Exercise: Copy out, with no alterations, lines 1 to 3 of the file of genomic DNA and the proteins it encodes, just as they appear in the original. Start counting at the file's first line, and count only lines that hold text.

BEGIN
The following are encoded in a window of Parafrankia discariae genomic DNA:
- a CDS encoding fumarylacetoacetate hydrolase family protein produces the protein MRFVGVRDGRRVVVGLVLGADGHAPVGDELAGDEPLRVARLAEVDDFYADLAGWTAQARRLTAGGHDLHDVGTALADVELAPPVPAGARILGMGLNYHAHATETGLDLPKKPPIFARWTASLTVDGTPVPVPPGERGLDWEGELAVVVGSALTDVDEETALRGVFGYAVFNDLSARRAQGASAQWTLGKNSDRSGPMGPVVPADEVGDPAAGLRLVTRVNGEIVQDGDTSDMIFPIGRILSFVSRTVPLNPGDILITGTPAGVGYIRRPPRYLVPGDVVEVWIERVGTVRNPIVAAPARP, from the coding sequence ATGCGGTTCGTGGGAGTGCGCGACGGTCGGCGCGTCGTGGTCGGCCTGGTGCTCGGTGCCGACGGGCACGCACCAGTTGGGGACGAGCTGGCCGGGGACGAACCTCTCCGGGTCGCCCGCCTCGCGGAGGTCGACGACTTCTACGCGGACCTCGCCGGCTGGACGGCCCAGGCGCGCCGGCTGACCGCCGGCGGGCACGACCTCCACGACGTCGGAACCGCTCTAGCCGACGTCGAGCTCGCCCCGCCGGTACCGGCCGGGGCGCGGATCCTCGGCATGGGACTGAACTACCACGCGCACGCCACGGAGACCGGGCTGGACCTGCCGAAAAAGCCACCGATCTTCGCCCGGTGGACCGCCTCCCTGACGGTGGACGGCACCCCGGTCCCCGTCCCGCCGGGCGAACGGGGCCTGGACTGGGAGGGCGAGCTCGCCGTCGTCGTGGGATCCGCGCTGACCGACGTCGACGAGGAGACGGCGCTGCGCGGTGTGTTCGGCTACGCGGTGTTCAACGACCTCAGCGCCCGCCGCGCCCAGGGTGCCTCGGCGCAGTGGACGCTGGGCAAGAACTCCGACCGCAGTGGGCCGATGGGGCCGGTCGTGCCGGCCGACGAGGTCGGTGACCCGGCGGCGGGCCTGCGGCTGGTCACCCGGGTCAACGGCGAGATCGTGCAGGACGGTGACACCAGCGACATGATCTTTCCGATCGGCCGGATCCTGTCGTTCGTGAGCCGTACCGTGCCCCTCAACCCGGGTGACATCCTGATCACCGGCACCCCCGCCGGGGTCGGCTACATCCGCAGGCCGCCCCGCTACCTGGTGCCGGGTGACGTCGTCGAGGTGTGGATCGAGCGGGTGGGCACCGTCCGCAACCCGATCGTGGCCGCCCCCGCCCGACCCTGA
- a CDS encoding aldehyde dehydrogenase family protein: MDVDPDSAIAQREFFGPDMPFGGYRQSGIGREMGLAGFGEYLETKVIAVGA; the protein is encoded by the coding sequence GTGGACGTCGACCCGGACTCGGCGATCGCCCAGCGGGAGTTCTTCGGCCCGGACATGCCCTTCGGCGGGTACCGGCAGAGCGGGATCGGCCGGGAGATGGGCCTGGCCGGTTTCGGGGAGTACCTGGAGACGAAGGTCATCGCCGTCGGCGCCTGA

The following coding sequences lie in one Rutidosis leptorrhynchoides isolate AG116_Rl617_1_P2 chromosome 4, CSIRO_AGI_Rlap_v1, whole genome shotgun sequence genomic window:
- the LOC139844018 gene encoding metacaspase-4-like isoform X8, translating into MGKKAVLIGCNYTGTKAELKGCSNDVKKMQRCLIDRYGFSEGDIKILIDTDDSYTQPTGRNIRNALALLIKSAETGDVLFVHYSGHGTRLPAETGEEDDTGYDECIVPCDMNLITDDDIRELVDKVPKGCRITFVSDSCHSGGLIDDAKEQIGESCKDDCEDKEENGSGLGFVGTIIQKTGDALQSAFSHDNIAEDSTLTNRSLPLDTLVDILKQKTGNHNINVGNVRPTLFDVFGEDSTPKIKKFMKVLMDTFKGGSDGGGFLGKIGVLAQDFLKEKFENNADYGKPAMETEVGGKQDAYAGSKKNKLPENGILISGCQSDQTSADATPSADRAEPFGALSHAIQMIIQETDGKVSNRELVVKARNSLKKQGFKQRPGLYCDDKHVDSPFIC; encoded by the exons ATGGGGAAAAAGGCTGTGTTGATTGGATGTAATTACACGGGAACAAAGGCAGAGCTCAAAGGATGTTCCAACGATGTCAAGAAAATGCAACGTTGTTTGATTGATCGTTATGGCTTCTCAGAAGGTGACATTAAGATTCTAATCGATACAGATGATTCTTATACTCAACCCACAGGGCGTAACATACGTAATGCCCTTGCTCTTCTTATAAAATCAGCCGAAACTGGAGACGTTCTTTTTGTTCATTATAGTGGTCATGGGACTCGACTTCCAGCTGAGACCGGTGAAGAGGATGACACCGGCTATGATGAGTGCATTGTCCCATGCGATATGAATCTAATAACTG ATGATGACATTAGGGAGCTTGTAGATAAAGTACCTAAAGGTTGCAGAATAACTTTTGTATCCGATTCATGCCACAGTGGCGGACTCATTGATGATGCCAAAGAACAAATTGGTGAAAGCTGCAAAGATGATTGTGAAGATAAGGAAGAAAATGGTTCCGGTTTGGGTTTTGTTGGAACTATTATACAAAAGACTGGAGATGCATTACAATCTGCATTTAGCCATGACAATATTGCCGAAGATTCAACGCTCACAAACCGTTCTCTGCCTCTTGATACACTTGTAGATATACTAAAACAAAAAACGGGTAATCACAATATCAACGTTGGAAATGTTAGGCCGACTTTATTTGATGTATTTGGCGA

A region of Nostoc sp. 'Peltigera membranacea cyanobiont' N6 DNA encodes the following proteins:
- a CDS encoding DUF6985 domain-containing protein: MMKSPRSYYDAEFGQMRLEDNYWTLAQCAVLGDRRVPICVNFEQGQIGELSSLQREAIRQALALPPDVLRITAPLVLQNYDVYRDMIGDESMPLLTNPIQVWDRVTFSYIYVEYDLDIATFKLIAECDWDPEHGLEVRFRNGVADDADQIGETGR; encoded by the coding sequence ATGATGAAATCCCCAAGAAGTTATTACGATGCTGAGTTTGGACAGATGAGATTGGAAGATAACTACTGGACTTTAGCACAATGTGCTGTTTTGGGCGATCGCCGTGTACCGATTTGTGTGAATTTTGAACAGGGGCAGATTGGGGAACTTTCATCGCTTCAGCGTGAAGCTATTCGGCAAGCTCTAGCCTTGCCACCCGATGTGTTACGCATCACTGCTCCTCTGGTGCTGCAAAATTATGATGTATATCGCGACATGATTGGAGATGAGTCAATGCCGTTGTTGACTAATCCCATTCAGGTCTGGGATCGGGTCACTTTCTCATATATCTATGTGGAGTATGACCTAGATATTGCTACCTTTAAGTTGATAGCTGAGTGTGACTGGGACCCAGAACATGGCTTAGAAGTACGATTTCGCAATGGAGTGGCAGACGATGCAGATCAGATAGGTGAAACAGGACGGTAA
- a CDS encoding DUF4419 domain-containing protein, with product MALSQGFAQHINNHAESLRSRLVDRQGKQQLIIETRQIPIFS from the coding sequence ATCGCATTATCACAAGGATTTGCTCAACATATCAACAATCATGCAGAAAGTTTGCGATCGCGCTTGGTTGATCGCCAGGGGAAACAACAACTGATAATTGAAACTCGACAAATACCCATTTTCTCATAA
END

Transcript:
The following are encoded in a window of Parafrankia discariae genomic DNA:
- a CDS encoding fumarylacetoacetate hydrolase family protein produces the protein MRFVGVRDGRRVVVGLVLGADGHAPVGDELAGDEPLRVARLAEVDDFYADLAGWTAQARRLTAGGHDLHDVGTALADVELAPPVPAGARILGMGLNYHAHATETGLDLPKKPPIFARWTASLTVDGTPVPVPPGERGLDWEGELAVVVGSALTDVDEETALRGVFGYAVFNDLSARRAQGASAQWTLGKNSDRSGPMGPVVPADEVGDPAAGLRLVTRVNGEIVQDGDTSDMIFPIGRILSFVSRTVPLNPGDILITGTPAGVGYIRRPPRYLVPGDVVEVWIERVGTVRNPIVAAPARP, from the coding sequence ATGCGGTTCGTGGGAGTGCGCGACGGTCGGCGCGTCGTGGTCGGCCTGGTGCTCGGTGCCGACGGGCACGCACCAGTTGGGGACGAGCTGGCCGGGGACGAACCTCTCCGGGTCGCCCGCCTCGCGGAGGTCGACGACTTCTACGCGGACCTCGCCGGCTGGACGGCCCAGGCGCGCCGGCTGACCGCCGGCGGGCACGACCTCCACGACGTCGGAACCGCTCTAGCCGACGTCGAGCTCGCCCCGCCGGTACCGGCCGGGGCGCGGATCCTCGGCATGGGACTGAACTACCACGCGCACGCCACGGAGACCGGGCTGGACCTGCCGAAAAAGCCACCGATCTTCGCCCGGTGGACCGCCTCCCTGACGGTGGACGGCACCCCGGTCCCCGTCCCGCCGGGCGAACGGGGCCTGGACTGGGAGGGCGAGCTCGCCGTCGTCGTGGGATCCGCGCTGACCGACGTCGACGAGGAGACGGCGCTGCGCGGTGTGTTCGGCTACGCGGTGTTCAACGACCTCAGCGCCCGCCGCGCCCAGGGTGCCTCGGCGCAGTGGACGCTGGGCAAGAACTCCGACCGCAGTGGGCCGATGGGGCCGGTCGTGCCGGCCGACGAGGTCGGTGACCCGGCGGCGGGCCTGCGGCTGGTCACCCGGGTCAACGGCGAGATCGTGCAGGACGGTGACACCAGCGACATGATCTTTCCGATCGGCCGGATCCTGTCGTTCGTGAGCCGTACCGTGCCCCTCAACCCGGGTGACATCCTGATCACCGGCACCCCCGCCGGGGTCGGCTACATCCGCAGGCCGCCCCGCTACCTGGTGCCGGGTGACGTCGTCGAGGTGTGGATCGAGCGGGTGGGCACCGTCCGCAACCCGATCGTGGCCGCCCCCGCCCGACCCTGA
- a CDS encoding aldehyde dehydrogenase family protein: MDVDPDSAIAQREFFGPDMPFGGYRQSGIGREMGLAGFGEYLETKVIAVGA; the protein is encoded by the coding sequence GTGGACGTCGACCCGGACTCGGCGATCGCCCAGCGGGAGTTCTTCGGCCCGGACATGCCCTTCGGCGGGTACCGGCAGAGCGGGATCGGCCGGGAGATGGGCCTGGCCGGTTTCGGGGAGTACCTGGAGACGAAGGTCATCGCCGTCGGCGCCTGA